Along with some others, this post comes to you from the Academy Leadership Forum of the American Academy of Pediatrics. As many of you know, I am going to be chairing a Committee of the AAP starting this summer, and this opened the door to me participating in this Forum, which gathers the senior leadership of the Academy, including the chairs of its various councils, sections, and committees, the presidents of all state chapters from every state in the US and provinces of Canada, and of course the president of the Academy.
At the conclusion of this Leadership Forum, the lead advocacy officer of the AAP presented an agenda of top issues the AAP is looking forward to acting on.
Nearly all of this agenda, the agenda of the AAP is more urgent than this one point I am passing along, but this one is likely not to be noticed, but touches the ongoing daily challenge all of us face when our kids catch a cold.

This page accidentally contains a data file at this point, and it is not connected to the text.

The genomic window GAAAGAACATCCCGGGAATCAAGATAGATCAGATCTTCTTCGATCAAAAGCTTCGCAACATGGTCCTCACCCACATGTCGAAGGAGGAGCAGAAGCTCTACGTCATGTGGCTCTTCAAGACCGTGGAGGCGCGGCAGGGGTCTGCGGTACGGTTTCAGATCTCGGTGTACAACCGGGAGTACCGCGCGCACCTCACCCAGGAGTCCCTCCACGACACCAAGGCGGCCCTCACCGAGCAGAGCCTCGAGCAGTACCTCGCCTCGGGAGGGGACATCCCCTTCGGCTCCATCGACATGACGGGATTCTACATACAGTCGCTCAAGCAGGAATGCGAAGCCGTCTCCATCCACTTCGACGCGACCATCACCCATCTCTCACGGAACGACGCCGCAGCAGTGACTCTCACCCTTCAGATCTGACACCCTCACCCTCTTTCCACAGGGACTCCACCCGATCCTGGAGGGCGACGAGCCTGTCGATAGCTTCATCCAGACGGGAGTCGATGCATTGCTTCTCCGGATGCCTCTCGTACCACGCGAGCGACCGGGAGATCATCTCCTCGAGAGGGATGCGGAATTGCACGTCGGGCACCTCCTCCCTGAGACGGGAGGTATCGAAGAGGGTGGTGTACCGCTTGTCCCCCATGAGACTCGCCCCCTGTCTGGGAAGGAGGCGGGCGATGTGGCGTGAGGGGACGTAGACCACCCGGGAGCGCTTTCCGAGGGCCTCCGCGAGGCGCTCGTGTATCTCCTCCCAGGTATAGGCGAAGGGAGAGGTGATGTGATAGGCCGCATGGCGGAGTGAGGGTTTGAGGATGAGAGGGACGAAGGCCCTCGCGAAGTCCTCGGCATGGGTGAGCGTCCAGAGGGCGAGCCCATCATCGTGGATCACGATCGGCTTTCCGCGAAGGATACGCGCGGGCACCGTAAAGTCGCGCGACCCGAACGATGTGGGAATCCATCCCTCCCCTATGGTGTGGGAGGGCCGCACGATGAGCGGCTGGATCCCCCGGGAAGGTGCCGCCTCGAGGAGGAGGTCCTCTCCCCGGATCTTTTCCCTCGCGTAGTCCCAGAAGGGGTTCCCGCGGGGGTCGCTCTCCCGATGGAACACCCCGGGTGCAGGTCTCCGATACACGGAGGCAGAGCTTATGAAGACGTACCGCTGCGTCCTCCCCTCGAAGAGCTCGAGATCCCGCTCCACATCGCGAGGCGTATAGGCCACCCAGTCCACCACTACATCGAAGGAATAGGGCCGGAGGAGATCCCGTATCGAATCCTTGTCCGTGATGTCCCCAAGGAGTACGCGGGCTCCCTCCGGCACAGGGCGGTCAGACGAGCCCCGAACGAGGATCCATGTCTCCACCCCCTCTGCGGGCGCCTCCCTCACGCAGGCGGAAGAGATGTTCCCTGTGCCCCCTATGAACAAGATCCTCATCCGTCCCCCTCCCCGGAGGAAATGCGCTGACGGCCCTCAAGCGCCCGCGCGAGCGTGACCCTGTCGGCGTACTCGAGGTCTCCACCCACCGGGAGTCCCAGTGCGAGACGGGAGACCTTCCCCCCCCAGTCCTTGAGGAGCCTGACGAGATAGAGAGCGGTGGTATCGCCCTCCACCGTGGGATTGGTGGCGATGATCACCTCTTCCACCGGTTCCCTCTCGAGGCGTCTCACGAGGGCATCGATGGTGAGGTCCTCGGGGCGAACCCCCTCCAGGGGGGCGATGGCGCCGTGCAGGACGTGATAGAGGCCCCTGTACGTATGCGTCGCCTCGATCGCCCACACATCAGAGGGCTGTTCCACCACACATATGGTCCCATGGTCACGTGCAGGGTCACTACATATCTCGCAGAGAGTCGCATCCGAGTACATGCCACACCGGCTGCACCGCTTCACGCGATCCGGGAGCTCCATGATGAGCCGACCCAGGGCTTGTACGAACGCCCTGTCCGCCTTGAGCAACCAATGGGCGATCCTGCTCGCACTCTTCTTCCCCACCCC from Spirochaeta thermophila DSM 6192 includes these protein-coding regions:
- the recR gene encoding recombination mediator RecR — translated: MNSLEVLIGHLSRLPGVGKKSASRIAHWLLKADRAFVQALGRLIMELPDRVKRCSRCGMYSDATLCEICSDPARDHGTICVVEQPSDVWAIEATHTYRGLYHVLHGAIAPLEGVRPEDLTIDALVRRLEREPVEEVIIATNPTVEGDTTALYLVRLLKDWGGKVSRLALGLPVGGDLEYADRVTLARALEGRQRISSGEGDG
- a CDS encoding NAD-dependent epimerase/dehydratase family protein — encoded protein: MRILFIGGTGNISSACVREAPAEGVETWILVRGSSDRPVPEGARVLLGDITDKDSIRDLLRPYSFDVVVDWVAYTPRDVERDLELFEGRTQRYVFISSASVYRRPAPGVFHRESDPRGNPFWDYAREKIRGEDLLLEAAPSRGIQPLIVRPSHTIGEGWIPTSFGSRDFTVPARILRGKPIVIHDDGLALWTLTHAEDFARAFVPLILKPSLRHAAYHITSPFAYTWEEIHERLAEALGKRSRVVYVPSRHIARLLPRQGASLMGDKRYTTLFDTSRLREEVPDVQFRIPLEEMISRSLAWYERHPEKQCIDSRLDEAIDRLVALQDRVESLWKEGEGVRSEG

It has to do with the use of over-the-counter (OTC) cold and cough remedies in children. These drugs have long been known to not work and to cause harm.
The AAP announced from the podium just now that it is taking action to stop the sale of expectorants, decongestants, and cough suppresants, the whole array of OTC cold and cough remedies.
The time has really come for us all to stop giving these medicines to our children. Keep in mind that roughly 500 of these items have come under investigation by the FDA for fraud. Why give our children substances the AAP has determined don’t work, and may cause harm, and that the FDA suspects are fraudulent?
- The AAP is making it official, OTC cough and cold remedies don’t work, and can cause harm.
- It is time to stop giving our children OTC cough and cold remedies.
- The door remains very open, and we encourage it, for parents to comfort their children when they have colds. If a medication is sought, ibuprofen is the best choice.
To your health,
Dr. Arthur Lavin